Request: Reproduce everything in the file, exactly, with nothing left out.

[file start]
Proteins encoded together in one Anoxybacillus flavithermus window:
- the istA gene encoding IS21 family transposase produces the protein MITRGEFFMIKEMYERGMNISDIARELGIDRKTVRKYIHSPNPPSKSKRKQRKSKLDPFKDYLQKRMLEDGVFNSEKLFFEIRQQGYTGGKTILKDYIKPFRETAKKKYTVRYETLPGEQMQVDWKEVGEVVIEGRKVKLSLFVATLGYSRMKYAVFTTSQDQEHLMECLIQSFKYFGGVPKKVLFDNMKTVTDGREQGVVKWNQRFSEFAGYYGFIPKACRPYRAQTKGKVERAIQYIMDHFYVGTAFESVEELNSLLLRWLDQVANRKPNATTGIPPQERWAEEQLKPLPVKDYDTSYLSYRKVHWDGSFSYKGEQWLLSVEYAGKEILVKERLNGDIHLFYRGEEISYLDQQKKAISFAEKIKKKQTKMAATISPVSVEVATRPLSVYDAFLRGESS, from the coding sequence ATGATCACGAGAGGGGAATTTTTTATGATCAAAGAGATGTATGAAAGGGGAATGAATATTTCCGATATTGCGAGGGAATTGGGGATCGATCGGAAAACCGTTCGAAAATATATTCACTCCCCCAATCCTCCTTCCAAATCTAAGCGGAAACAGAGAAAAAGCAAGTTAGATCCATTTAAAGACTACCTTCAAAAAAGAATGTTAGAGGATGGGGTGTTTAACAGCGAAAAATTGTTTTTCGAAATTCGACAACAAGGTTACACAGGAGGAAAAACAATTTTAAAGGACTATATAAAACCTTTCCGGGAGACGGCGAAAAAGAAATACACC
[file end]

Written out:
Proteins encoded together in one Anoxybacillus flavithermus window:
- the istA gene encoding IS21 family transposase produces the protein MITRGEFFMIKEMYERGMNISDIARELGIDRKTVRKYIHSPNPPSKSKRKQRKSKLDPFKDYLQKRMLEDGVFNSEKLFFEIRQQGYTGGKTILKDYIKPFRETAKKKYTVRYETLPGEQMQVDWKEVGEVVIEGRKVKLSLFVATLGYSRMKYAVFTTSQDQEHLMECLIQSFKYFGGVPKKVLFDNMKTVTDGREQGVVKWNQRFSEFAGYYGFIPKACRPYRAQTKGKVERAIQYIMDHFYVGTAFESVEELNSLLLRWLDQVANRKPNATTGIPPQERWAEEQLKPLPVKDYDTSYLSYRKVHWDGSFSYKGEQWLLSVEYAGKEILVKERLNGDIHLFYRGEEISYLDQQKKAISFAEKIKKKQTKMAATISPVSVEVATRPLSVYDAFLRGESS, from the coding sequence ATGATCACGAGAGGGGAATTTTTTATGATCAAAGAGATGTATGAAAGGGGAATGAATATTTCCGATATTGCGAGGGAATTGGGGATCGATCGGAAAACCGTTCGAAAATATATTCACTCCCCCAATCCTCCTTCCAAATCTAAGCGGAAACAGAGAAAAAGCAAGTTAGATCCATTTAAAGACTACCTTCAAAAAAGAATGTTAGAGGATGGGGTGTTTAACAGCGAAAAATTGTTTTTCGAAATTCGACAACAAGGTTACACAGGAGGAAAAACAATTTTAAAGGACTATATAAAACCTTTCCGGGAGACGGCGAAAAAGAAATACACC